Last week, Falkenrath made his case for the new law before the City Council’s Public Safety Committee, where Councilman Peter Vallone introduced the bill and chaired the hearing. Dozens of university researchers, public-health professionals, and environmental lawyers sat… Continue reading
By Maggie Fox, Health and Science Editor, yahoo! news
January 14, 2008
U.S. policy in preparing for a potential bird flu pandemic is veering dangerously toward a heavy-handed law-enforcement approach, the American Civil Liberties Union said on Monday.
The group, which advocates for individuals’ legal rights based on the U.S. Constitution, said federal government pandemic plans were confusing and could emphasize a police and military approach to outbreaks of disease, instead of a more sensible public health approach.
“Rather than focusing on well-established measures for protecting the lives and health of Americans, policymakers have recently embraced an approach that views public health policy through the prism of national security and law enforcement,” the ACLU report reads.
But the U.S. Health and Human Services Department (HHS) said the group had misunderstood the government’s approach and said current plans already incorporate many of the ACLU’s recommendations.
Infectious disease experts agree that a pandemic of some sort of influenza is inevitable, and most worries focus on H5N1 avian influenza. Although it mainly attacks birds, the virus has infected 349 people since 2003 and killed 216 of them.
A few mutations could turn it into a highly infectious disease for people and could kill millions globally.
Most countries are working to develop plans to deal with the potential consequences. The U.S. plans are available on Web sites such as http://pandemicflu.gov.
The ACLU said it was worried that the plan called for military and police involvement in enforcing a quarantine.
The ACLU experts said they… Continue reading
What is Probably in the Missing Tapes
By Naomi Wolf, Monday, December 13, 2007*
To judge from firsthand documents obtained by the ACLU through a FOIA lawsuit, we can guess what is probably on the missing CIA interrogation tapes — as well as understand why those implicated are spinning so hard to pretend the tapes do not document a series of evident crimes. According to the little-noticed but extraordinarily important book Administration of Torture: A Documentary Record from Washington to Abu Ghraib and Beyond (Jameel Jaffer and Amrit Singh, Columbia University Press, New York 2007), which presents dozens of original formerly secret documents – FBI emails and memos, letters and interrogator “wish lists,” raw proof of the systemic illegal torture of detainees in various US-held prisons — the typical “harsh interrogation” of a suspect in US custody reads like an account of abuses in archives at Yad Vashem.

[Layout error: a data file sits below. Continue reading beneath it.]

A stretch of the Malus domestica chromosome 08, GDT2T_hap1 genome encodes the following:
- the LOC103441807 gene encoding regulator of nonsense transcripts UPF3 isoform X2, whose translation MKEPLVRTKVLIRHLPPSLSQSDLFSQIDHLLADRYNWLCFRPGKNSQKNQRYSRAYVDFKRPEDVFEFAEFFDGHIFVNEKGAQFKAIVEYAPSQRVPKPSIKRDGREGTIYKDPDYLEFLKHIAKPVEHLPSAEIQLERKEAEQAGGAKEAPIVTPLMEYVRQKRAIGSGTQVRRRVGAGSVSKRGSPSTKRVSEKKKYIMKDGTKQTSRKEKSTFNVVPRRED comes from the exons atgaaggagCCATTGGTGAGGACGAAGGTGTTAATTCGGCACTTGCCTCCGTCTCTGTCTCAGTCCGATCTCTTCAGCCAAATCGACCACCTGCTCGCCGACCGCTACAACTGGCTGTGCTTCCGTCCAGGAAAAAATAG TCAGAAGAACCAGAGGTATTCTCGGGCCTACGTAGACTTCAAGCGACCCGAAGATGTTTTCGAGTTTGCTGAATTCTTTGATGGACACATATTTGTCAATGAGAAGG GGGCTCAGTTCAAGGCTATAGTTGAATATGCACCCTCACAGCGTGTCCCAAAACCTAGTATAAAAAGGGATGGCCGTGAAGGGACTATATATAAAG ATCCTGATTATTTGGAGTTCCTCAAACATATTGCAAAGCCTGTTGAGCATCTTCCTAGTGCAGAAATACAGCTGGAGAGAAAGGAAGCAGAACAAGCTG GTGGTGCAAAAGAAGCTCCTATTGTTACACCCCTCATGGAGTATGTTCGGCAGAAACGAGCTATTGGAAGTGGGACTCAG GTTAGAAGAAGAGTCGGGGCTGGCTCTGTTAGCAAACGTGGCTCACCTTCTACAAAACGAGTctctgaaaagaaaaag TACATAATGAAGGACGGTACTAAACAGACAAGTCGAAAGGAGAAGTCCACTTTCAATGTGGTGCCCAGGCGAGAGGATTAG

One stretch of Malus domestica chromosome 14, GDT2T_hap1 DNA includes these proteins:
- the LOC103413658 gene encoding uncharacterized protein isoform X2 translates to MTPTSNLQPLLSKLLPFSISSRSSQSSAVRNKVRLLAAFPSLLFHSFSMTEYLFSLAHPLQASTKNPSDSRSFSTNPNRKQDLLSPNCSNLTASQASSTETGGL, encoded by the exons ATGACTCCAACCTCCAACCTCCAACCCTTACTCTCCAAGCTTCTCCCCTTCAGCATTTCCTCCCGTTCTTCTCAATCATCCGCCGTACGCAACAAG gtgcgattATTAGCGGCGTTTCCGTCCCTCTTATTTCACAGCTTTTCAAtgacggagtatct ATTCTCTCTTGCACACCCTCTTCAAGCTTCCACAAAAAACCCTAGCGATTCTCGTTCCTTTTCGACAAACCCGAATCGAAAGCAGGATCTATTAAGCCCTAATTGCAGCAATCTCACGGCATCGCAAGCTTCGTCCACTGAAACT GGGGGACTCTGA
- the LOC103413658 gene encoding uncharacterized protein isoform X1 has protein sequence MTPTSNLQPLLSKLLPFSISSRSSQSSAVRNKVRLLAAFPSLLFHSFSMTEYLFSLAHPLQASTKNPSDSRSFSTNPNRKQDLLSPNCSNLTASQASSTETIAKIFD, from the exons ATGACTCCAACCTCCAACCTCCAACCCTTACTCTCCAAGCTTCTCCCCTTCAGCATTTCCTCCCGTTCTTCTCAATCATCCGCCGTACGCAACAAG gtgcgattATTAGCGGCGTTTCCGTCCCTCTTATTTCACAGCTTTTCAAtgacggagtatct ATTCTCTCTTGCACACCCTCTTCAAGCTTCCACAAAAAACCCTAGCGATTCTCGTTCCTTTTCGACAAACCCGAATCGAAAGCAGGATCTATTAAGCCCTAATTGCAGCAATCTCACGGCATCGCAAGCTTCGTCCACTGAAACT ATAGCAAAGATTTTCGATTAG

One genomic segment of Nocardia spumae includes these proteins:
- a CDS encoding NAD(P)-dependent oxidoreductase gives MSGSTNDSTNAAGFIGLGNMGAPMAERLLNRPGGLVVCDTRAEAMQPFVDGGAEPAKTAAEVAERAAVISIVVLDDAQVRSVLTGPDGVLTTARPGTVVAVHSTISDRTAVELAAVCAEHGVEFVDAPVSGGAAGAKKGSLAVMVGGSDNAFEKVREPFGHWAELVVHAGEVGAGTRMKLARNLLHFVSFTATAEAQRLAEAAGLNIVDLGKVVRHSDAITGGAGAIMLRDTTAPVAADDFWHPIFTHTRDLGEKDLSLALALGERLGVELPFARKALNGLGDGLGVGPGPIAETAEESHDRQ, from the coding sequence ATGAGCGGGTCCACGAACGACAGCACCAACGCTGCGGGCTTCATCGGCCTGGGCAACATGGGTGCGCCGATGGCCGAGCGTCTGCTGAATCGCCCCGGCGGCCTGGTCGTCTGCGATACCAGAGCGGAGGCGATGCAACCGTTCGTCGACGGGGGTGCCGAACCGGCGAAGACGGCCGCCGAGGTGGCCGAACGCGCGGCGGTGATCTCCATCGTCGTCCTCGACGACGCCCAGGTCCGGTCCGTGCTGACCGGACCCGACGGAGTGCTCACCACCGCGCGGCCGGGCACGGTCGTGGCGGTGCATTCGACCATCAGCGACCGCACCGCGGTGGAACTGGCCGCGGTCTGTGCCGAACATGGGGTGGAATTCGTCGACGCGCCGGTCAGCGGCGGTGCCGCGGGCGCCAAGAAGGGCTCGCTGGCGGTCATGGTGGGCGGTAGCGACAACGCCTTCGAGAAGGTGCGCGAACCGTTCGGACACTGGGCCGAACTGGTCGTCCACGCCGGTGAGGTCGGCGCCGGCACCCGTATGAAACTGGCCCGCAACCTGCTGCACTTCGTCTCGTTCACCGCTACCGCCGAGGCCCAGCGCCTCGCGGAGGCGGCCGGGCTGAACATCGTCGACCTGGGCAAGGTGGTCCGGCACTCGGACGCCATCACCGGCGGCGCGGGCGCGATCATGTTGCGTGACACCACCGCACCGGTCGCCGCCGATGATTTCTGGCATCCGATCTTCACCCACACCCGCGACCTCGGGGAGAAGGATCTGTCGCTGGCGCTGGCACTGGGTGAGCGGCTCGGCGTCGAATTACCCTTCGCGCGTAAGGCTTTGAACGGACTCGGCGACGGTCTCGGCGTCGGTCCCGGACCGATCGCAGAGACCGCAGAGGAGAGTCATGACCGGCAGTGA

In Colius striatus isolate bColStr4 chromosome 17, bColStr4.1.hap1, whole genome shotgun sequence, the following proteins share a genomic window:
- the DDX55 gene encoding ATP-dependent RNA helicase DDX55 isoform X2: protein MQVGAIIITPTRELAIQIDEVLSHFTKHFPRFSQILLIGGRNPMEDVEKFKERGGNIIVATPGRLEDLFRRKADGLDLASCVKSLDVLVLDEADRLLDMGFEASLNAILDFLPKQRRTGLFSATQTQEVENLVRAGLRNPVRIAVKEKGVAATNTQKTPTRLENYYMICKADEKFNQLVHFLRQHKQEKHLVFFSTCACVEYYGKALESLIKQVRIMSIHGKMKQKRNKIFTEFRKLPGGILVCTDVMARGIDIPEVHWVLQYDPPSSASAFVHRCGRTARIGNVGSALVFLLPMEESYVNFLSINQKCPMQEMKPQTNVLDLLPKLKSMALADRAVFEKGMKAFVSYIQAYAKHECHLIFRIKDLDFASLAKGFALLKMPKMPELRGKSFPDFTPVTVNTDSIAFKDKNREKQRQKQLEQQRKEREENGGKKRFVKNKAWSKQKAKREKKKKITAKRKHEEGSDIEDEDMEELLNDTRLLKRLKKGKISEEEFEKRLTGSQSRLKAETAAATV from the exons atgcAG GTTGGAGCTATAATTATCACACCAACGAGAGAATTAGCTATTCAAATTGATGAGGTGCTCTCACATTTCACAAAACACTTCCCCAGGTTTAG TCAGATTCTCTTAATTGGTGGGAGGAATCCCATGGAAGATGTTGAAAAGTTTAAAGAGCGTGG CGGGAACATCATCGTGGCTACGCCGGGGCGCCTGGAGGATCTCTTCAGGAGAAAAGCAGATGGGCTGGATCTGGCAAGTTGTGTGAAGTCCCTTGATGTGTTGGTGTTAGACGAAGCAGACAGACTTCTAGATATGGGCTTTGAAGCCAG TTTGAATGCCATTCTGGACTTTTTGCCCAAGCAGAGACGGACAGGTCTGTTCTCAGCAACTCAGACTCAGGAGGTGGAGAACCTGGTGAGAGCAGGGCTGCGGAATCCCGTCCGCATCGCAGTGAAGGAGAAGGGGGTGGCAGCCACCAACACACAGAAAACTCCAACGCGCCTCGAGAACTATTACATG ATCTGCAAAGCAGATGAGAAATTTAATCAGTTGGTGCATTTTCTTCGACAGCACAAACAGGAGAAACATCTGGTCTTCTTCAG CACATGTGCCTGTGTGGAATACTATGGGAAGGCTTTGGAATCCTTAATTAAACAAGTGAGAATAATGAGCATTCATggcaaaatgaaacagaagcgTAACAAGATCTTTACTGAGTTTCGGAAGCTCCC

More is still being hidden as of this writing — as those in Congress now considering whether a special prosecutor is needed in this case should be urgently aware: “Through the FOIA lawsuit,” write the authors, “we learned of the existence of multiple records relating to prisoner abuse that still have not been released by the administration; credible media reports identify others. As this book goes to print, the Bush administration is still withholding, among many other records, a September 2001 presidential directive authorizing the CIA to set up secret detention centers overseas; an August 2002 Justice Department memorandum advising the CIA about the lawfulness of waterboarding [Italics mine; nota bene, Mr.…Continue reading
by Paul Craig Roberts
November 28, 2007
Pat Buchanan is too patriotic to come right out and say it, but the message of his new book, “Day of Reckoning,” is that America as we have known her is finished. Moreover, Naomi Wolf agrees with him. These two writers of different political persuasions arrive at America’s demise from different directions.
Buchanan explains how hubris, ideology and greed have torn America apart. A neoconservative cabal with an alien agenda captured the Bush administration and committed American blood, energy and money to aggression against Muslim countries in the Middle East, while permitting America’s domestic borders to be overrun by immigrants and exporting the jobs that had made the United States an opportunity society. War and offshoring have taken a savage economic toll, while open borders and diversity have created social and political division.
In her new book, “End of America: Letter of Warning to a Young Patriot,” Wolf explains America’s demise in terms of the erosion of freedoms. She writes that the 10 classic steps that are used to close open societies are currently being taken in the United States. Martial law is only a declaration away.
The Bush administration responded to Sept. 11 by initiating military aggression in the Middle East and by using fear and the “war on terror” to implement police state measures at home with legislation, presidential directives and executive orders.
Overnight, the United States became a tyranny in which people could be arrested and incarcerated on the basis of unsubstantiated accusation.…Continue reading
According to Jessica Lee of Indypendent and Kamau Karl Franklin of the Center for Constitutional Rights, the Homegrown Terrorism Prevention Act was penned with plenty of help from the RAND Corporation.
“Rep. Jane Harman, Democrat from California, has had a lengthy relationship with the Rand Corporation,” Lee tells Democracy Now, although she was unable to determine if RAND wrote the bill. On the 12th anniversary of the OKC bombing, Rep. Harman, as chair of the Homeland Security Subcommittee on Intelligence, Information Sharing and Terrorism Risk Assessment, introduced the bill in the House of Representatives.